Three hardcore gobbler chasers talk decoy tactics for spring’s seasonal phases
Jake and hen decoys? Strutter and breeder? Full flock? Even with hyper-realistic fakes in your arsenal, you still need to adjust your tactics to the time of the season and how turkeys are behaving.
The truth is, sometimes decoys work. Sometimes not. Why do realistic decoys fail? Often, it’s a matter of the fake not moving. Or the deke’s positioning. Sometimes, as with subdominant longbeards or jakes, a full-fan decoy might keep them at a distance.
You see, these birds aren’t looking for a fight. The fake has fooled them, but they want no part of it. And so they drift away — or run.
Or, have you ever been in a situation where you’ve used no decoy but called the gobbler, and it arrived in a wooded opening or field setting? This turkey looked and studied your position. Seeing no hen, it alarm-putted, did the exiting wing flick, and walked the other way. This is one tactical situation where you needed at least one fake, if not several. You called. You fooled him. He wanted to see a bird or birds and didn’t.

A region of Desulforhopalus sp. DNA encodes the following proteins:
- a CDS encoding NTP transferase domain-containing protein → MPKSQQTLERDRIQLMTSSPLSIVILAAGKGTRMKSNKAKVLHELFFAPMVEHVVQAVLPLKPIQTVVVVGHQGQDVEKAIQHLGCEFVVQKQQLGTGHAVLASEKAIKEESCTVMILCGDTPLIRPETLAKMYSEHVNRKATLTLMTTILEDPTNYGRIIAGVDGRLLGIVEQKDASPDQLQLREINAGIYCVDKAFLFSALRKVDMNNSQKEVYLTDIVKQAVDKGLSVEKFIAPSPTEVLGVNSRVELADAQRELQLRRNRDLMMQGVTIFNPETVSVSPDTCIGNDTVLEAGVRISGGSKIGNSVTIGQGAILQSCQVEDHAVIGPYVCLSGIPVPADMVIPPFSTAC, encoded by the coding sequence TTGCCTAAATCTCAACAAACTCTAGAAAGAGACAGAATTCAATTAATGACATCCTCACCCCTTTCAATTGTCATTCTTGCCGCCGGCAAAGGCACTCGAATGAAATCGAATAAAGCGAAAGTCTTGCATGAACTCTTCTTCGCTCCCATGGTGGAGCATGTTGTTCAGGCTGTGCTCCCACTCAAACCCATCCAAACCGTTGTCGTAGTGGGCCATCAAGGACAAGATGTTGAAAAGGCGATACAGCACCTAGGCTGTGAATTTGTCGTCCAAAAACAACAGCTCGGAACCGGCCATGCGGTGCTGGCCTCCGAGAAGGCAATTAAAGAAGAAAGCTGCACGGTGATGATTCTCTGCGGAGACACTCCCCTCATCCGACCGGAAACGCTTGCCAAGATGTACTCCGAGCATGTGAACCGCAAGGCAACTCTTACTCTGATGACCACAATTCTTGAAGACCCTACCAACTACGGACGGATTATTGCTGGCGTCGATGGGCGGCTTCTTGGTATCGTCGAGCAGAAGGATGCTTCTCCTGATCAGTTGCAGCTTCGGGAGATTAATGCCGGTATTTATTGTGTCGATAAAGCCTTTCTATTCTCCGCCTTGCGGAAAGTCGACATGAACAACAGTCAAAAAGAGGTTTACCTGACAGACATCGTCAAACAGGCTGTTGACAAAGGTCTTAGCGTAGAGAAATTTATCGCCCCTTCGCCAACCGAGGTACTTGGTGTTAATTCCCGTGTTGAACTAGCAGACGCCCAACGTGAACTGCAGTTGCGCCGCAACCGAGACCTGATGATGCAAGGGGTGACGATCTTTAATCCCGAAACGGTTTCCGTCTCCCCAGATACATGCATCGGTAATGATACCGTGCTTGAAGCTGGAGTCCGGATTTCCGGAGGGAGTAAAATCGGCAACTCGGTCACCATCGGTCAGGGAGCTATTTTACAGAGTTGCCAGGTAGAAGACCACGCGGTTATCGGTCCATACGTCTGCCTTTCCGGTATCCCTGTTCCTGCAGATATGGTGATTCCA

You’re not alone. These turkey pros have some advice for how to fake out real gobblers throughout the changing turkey season.
Tyler Jordan | Realtree 365’s Spring Thunder
“It will really just depend on how the bird is behaving, but I will typically use just a hen early in the season and sometimes no decoy at all, so they come looking,” Jordan says. “No matter the time of year, I’ll keep a full fan beside me in case he is looking for some kind of movement.”
During the early and midseason periods, to mix it up a bit, Jordan will also use a jake and hen decoy set, even sometimes a strutter, depending on how turkeys are acting.
In the late season, as hens are nesting, Jordan adjusts his approach. “I’ll use a full strutter toward the end of the season when there are fewer hens to be bred and those gobblers are forced to compete for those last few hens.”